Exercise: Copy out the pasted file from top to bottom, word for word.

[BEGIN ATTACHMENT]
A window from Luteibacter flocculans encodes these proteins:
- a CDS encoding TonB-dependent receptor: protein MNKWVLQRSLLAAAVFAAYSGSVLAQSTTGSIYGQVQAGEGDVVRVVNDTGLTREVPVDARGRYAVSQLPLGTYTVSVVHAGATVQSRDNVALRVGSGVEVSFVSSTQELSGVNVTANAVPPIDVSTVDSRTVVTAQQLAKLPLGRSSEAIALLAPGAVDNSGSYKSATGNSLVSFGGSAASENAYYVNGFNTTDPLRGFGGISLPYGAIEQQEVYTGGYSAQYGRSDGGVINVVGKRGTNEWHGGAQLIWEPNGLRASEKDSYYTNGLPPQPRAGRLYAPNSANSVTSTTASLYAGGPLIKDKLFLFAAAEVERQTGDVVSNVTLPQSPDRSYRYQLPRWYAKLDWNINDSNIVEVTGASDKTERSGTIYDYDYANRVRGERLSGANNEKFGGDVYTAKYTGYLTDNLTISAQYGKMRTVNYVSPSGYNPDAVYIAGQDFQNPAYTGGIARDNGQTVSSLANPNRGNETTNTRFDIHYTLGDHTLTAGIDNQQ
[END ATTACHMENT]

A window from Luteibacter flocculans encodes these proteins:
- a CDS encoding TonB-dependent receptor: protein MNKWVLQRSLLAAAVFAAYSGSVLAQSTTGSIYGQVQAGEGDVVRVVNDTGLTREVPVDARGRYAVSQLPLGTYTVSVVHAGATVQSRDNVALRVGSGVEVSFVSSTQELSGVNVTANAVPPIDVSTVDSRTVVTAQQLAKLPLGRSSEAIALLAPGAVDNSGSYKSATGNSLVSFGGSAASENAYYVNGFNTTDPLRGFGGISLPYGAIEQQEVYTGGYSAQYGRSDGGVINVVGKRGTNEWHGGAQLIWEPNGLRASEKDSYYTNGLPPQPRAGRLYAPNSANSVTSTTASLYAGGPLIKDKLFLFAAAEVERQTGDVVSNVTLPQSPDRSYRYQLPRWYAKLDWNINDSNIVEVTGASDKTERSGTIYDYDYANRVRGERLSGANNEKFGGDVYTAKYTGYLTDNLTISAQYGKMRTVNYVSPSGYNPDAVYIAGQDFQNPAYTGGIARDNGQTVSSLANPNRGNETTNTRFDIHYTLGDHTLTAGIDNQQ